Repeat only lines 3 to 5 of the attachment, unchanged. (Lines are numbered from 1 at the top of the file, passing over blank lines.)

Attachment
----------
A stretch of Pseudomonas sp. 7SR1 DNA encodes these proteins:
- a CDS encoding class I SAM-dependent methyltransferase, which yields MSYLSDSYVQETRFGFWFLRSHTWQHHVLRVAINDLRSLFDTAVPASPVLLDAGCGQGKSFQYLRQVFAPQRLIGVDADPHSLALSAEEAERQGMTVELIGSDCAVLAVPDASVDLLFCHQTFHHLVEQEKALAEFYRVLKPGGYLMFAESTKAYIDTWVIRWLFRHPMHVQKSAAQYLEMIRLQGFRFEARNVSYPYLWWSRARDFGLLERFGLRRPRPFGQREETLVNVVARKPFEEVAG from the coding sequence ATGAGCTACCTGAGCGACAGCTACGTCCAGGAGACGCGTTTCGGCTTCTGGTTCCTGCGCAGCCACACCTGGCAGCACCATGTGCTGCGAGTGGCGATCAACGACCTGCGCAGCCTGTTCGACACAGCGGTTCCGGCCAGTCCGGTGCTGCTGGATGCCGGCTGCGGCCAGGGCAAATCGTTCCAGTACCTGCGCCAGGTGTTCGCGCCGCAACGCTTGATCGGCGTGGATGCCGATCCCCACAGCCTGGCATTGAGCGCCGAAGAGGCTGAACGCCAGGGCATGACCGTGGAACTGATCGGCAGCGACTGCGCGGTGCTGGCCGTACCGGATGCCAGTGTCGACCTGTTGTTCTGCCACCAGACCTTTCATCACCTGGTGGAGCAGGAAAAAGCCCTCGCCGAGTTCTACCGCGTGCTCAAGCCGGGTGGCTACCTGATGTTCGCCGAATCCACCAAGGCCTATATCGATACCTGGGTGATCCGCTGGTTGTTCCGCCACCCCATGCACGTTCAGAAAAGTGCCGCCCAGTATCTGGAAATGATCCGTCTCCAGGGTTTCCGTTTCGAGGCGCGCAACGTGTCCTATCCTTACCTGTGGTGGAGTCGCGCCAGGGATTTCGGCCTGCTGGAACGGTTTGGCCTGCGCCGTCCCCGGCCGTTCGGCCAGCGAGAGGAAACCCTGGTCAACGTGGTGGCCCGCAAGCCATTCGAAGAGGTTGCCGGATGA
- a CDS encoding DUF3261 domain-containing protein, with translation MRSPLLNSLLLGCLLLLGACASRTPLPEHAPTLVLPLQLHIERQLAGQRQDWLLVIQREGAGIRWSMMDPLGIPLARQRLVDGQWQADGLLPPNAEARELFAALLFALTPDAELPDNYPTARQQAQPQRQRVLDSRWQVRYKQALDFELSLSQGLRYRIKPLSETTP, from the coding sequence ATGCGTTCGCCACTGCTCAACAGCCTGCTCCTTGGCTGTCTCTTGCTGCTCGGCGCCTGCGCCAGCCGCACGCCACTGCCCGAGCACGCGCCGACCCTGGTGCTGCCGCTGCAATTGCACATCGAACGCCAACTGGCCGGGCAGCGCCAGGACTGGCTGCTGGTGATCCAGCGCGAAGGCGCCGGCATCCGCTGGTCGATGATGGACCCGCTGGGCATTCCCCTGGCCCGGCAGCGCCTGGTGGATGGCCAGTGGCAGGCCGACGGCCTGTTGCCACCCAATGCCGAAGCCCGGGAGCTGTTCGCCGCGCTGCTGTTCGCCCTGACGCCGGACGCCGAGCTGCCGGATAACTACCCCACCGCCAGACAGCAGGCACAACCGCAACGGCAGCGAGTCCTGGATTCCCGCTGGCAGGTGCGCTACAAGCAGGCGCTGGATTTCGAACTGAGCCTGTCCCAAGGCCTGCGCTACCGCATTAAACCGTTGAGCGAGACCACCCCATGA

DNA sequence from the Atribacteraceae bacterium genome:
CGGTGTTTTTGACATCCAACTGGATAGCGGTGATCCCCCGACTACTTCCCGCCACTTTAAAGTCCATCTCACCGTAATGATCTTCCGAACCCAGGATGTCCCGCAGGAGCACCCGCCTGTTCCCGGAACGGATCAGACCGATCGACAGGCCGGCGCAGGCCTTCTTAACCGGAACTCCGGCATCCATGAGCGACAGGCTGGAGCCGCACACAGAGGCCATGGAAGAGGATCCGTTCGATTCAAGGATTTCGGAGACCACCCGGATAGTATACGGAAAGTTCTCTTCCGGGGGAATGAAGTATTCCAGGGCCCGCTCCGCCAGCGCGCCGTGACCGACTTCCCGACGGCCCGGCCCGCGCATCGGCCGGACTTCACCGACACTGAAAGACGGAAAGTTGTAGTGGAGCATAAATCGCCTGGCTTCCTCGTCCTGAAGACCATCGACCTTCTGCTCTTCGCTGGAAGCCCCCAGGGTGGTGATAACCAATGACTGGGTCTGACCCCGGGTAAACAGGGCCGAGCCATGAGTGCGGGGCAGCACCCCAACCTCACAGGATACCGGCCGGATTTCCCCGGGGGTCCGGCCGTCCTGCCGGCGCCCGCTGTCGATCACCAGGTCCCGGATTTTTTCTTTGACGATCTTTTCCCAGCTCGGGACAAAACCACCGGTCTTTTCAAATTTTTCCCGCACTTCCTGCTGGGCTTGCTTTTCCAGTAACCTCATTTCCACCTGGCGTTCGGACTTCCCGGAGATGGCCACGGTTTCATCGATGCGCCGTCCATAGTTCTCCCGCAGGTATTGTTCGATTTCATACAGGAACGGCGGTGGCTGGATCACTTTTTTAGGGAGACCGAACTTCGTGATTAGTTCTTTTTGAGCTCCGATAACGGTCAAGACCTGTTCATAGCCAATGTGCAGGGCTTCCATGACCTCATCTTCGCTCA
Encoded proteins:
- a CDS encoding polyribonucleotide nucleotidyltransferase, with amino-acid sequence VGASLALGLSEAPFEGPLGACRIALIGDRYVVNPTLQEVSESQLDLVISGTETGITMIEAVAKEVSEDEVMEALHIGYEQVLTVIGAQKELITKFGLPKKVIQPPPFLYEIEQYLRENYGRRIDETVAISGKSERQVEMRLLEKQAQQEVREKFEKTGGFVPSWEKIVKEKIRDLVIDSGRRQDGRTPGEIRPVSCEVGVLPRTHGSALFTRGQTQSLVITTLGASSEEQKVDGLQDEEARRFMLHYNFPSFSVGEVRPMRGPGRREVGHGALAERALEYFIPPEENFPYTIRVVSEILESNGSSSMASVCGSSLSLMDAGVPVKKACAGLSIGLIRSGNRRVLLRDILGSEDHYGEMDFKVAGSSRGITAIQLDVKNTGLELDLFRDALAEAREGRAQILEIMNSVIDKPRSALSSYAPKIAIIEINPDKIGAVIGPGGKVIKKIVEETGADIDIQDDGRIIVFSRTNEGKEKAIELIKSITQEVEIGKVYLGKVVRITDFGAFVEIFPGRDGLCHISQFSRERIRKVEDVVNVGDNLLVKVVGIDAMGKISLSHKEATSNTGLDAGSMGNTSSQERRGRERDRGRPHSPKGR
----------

- a CDS encoding DUF3261 domain-containing protein, with translation MRSPLLNSLLLGCLLLLGACASRTPLPEHAPTLVLPLQLHIERQLAGQRQDWLLVIQREGAGIRWSMMDPLGIPLARQRLVDGQWQADGLLPPNAEARELFAALLFALTPDAELPDNYPTARQQAQPQRQRVLDSRWQVRYKQALDFELSLSQGLRYRIKPLSETTP, from the coding sequence ATGCGTTCGCCACTGCTCAACAGCCTGCTCCTTGGCTGTCTCTTGCTGCTCGGCGCCTGCGCCAGCCGCACGCCACTGCCCGAGCACGCGCCGACCCTGGTGCTGCCGCTGCAATTGCACATCGAACGCCAACTGGCCGGGCAGCGCCAGGACTGGCTGCTGGTGATCCAGCGCGAAGGCGCCGGCATCCGCTGGTCGATGATGGACCCGCTGGGCATTCCCCTGGCCCGGCAGCGCCTGGTGGATGGCCAGTGGCAGGCCGACGGCCTGTTGCCACCCAATGCCGAAGCCCGGGAGCTGTTCGCCGCGCTGCTGTTCGCCCTGACGCCGGACGCCGAGCTGCCGGATAACTACCCCACCGCCAGACAGCAGGCACAACCGCAACGGCAGCGAGTCCTGGATTCCCGCTGGCAGGTGCGCTACAAGCAGGCGCTGGATTTCGAACTGAGCCTGTCCCAAGGCCTGCGCTACCGCATTAAACCGTTGAGCGAGACCACCCCATGA

DNA sequence from the Atribacteraceae bacterium genome:
CGGTGTTTTTGACATCCAACTGGATAGCGGTGATCCCCCGACTACTTCCCGCCACTTTAAAGTCCATCTCACCGTAATGATCTTCCGAACCCAGGATGTCCCGCAGGAGCACCCGCCTGTTCCCGGAACGGATCAGACCGATCGACAGGCCGGCGCAGGCCTTCTTAACCGGAACTCCGGCATCCATGAGCGACAGGCTGGAGCCGCACACAGAGGCCATGGAAGAGGATCCGTTCGATTCAAGGATTTCGGAGACCACCCGGATAGTATACGGAAAGTTCTCTTCCGGGGGAATGAAGTATTCCAGGGCCCGCTCCGCCAGCGCGCCGTGACCGACTTCCCGACGGCCCGGCCCGCGCATCGGCCGGACTTCACCGACACTGAAAGACGGAAAGTTGTAGTGGAGCATAAATCGCCTGGCTTCCTCGTCCTGAAGACCATCGACCTTCTGCTCTTCGCTGGAAGCCCCCAGGGTGGTGATAACCAATGACTGGGTCTGACCCCGGGTAAACAGGGCCGAGCCATGAGTGCGGGGCAGCACCCCAACCTCACAGGATACCGGCCGGATTTCCCCGGGGGTCCGGCCGTCCTGCCGGCGCCCGCTGTCGATCACCAGGTCCCGGATTTTTTCTTTGACGATCTTTTCCCAGCTCGGGACAAAACCACCGGTCTTTTCAAATTTTTCCCGCACTTCCTGCTGGGCTTGCTTTTCCAGTAACCTCATTTCCACCTGGCGTTCGGACTTCCCGGAGATGGCCACGGTTTCATCGATGCGCCGTCCATAGTTCTCCCGCAGGTATTGTTCGATTTCATACAGGAACGGCGGTGGCTGGATCACTTTTTTAGGGAGACCGAACTTCGTGATTAGTTCTTTTTGAGCTCCGATAACGGTCAAGACCTGTTCATAGCCAATGTGCAGGGCTTCCATGACCTCATCTTCGCTCA